from The American Heritage® Dictionary of the English Language, 4th Edition
- adj. Having the nature of or resulting from malice; deliberately harmful; spiteful: malicious gossip.
from Wiktionary, Creative Commons Attribution/Share-Alike License
- adj. Of, pertaining to, or as a result of malice or spite
- adj. Deliberately harmful; spiteful
from the GNU version of the Collaborative International Dictionary of English
- adj. Indulging or exercising malice; harboring ill will or enmity.
- adj. Proceeding from hatred or ill will; dictated by malice
- adj. With wicked or mischievous intentions or motives; wrongful and done intentionally without just cause or excuse.
from The Century Dictionary and Cyclopedia
- Indulging in or feeling malice; harboring ill-will, enmity, or hostility; actively malevolent; malignant in heart: often used in a lighter sense, implying mischievousness with some ill-will.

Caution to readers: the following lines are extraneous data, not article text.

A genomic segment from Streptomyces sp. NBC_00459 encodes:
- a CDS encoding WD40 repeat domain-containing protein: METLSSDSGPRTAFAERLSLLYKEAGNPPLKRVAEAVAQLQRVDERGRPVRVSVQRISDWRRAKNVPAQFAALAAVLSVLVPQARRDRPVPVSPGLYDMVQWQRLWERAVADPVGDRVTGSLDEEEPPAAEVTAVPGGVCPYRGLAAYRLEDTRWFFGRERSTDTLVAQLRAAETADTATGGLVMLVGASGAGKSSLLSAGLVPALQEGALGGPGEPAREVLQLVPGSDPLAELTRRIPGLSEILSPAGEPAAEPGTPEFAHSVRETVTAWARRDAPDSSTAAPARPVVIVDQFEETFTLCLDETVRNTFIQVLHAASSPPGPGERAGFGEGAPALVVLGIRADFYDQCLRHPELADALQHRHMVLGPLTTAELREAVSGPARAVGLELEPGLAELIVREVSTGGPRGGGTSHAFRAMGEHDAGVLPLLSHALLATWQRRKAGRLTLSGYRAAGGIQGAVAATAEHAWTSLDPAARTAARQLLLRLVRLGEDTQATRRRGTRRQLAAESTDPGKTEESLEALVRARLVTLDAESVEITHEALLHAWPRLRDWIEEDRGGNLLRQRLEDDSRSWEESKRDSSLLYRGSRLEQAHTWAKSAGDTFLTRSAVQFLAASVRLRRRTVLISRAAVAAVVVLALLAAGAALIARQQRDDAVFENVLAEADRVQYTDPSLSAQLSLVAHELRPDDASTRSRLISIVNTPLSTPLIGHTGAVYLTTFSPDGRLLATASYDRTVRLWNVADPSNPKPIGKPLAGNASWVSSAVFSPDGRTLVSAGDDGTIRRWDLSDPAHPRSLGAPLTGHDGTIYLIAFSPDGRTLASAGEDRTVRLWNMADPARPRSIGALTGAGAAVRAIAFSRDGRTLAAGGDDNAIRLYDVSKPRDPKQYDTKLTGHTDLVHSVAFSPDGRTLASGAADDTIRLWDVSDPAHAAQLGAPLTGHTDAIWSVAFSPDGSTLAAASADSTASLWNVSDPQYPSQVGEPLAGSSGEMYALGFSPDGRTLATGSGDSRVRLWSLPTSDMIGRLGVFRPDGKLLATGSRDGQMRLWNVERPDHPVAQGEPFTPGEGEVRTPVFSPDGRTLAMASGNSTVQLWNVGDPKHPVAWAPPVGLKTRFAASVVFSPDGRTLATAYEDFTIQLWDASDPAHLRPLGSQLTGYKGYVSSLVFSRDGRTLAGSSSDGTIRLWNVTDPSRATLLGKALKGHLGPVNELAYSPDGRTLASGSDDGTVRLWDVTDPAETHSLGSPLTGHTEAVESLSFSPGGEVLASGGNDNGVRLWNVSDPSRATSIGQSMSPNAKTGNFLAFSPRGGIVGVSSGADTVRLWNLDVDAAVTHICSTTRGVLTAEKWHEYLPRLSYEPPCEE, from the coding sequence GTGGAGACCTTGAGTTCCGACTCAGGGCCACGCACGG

- Proceeding from extreme hatred or ill-will; dictated by malice: as, a malicious report.
- The committing of physical injury to personal property of another; injury to property, from wantonness or malice, as distinguished from theft.
- An action brought by the sufferer to recover damages from the person who set on foot such a prosecution.
- Synonyms Evil-minded, ill-disposed, spiteful, resentful. See animosity.
from WordNet 3.0 Copyright 2006 by Princeton University. All rights reserved.
- adj. having the nature of or resulting from malice
From Latin malitiosus, from malitia ("malice"), from malus ("bad"). (Wiktionary)